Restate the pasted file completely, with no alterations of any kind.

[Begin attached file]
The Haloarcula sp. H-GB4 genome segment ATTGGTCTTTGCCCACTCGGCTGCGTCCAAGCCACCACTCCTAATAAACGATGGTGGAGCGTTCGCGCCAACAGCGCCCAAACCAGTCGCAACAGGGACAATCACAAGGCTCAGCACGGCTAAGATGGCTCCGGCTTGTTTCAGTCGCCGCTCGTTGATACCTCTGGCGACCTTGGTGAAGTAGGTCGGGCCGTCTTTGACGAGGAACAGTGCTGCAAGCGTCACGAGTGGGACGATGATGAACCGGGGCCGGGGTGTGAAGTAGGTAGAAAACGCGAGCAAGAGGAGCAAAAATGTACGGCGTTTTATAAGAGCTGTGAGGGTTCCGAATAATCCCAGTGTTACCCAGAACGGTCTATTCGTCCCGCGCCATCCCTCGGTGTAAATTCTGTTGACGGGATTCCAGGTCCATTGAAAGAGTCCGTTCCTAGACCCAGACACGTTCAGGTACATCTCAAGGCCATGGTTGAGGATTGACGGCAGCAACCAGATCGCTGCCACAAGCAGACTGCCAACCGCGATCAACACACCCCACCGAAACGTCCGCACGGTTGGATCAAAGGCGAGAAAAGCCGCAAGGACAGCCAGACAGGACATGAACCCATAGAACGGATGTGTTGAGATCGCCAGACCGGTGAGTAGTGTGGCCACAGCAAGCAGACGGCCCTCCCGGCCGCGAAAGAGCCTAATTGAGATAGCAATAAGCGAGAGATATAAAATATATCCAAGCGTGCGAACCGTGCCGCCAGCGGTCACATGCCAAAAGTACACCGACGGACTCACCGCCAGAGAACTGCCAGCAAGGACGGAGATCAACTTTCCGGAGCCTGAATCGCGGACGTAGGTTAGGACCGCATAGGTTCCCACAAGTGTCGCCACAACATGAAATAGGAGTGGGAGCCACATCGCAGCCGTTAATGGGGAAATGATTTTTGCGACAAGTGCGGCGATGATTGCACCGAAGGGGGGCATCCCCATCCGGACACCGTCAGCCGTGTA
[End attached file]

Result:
The Haloarcula sp. H-GB4 genome segment ATTGGTCTTTGCCCACTCGGCTGCGTCCAAGCCACCACTCCTAATAAACGATGGTGGAGCGTTCGCGCCAACAGCGCCCAAACCAGTCGCAACAGGGACAATCACAAGGCTCAGCACGGCTAAGATGGCTCCGGCTTGTTTCAGTCGCCGCTCGTTGATACCTCTGGCGACCTTGGTGAAGTAGGTCGGGCCGTCTTTGACGAGGAACAGTGCTGCAAGCGTCACGAGTGGGACGATGATGAACCGGGGCCGGGGTGTGAAGTAGGTAGAAAACGCGAGCAAGAGGAGCAAAAATGTACGGCGTTTTATAAGAGCTGTGAGGGTTCCGAATAATCCCAGTGTTACCCAGAACGGTCTATTCGTCCCGCGCCATCCCTCGGTGTAAATTCTGTTGACGGGATTCCAGGTCCATTGAAAGAGTCCGTTCCTAGACCCAGACACGTTCAGGTACATCTCAAGGCCATGGTTGAGGATTGACGGCAGCAACCAGATCGCTGCCACAAGCAGACTGCCAACCGCGATCAACACACCCCACCGAAACGTCCGCACGGTTGGATCAAAGGCGAGAAAAGCCGCAAGGACAGCCAGACAGGACATGAACCCATAGAACGGATGTGTTGAGATCGCCAGACCGGTGAGTAGTGTGGCCACAGCAAGCAGACGGCCCTCCCGGCCGCGAAAGAGCCTAATTGAGATAGCAATAAGCGAGAGATATAAAATATATCCAAGCGTGCGAACCGTGCCGCCAGCGGTCACATGCCAAAAGTACACCGACGGACTCACCGCCAGAGAACTGCCAGCAAGGACGGAGATCAACTTTCCGGAGCCTGAATCGCGGACGTAGGTTAGGACCGCATAGGTTCCCACAAGTGTCGCCACAACATGAAATAGGAGTGGGAGCCACATCGCAGCCGTTAATGGGGAAATGATTTTTGCGACAAGTGCGGCGATGATTGCACCGAAGGGGGGCATCCCCATCCGGACACCGTCAGCCGTGTA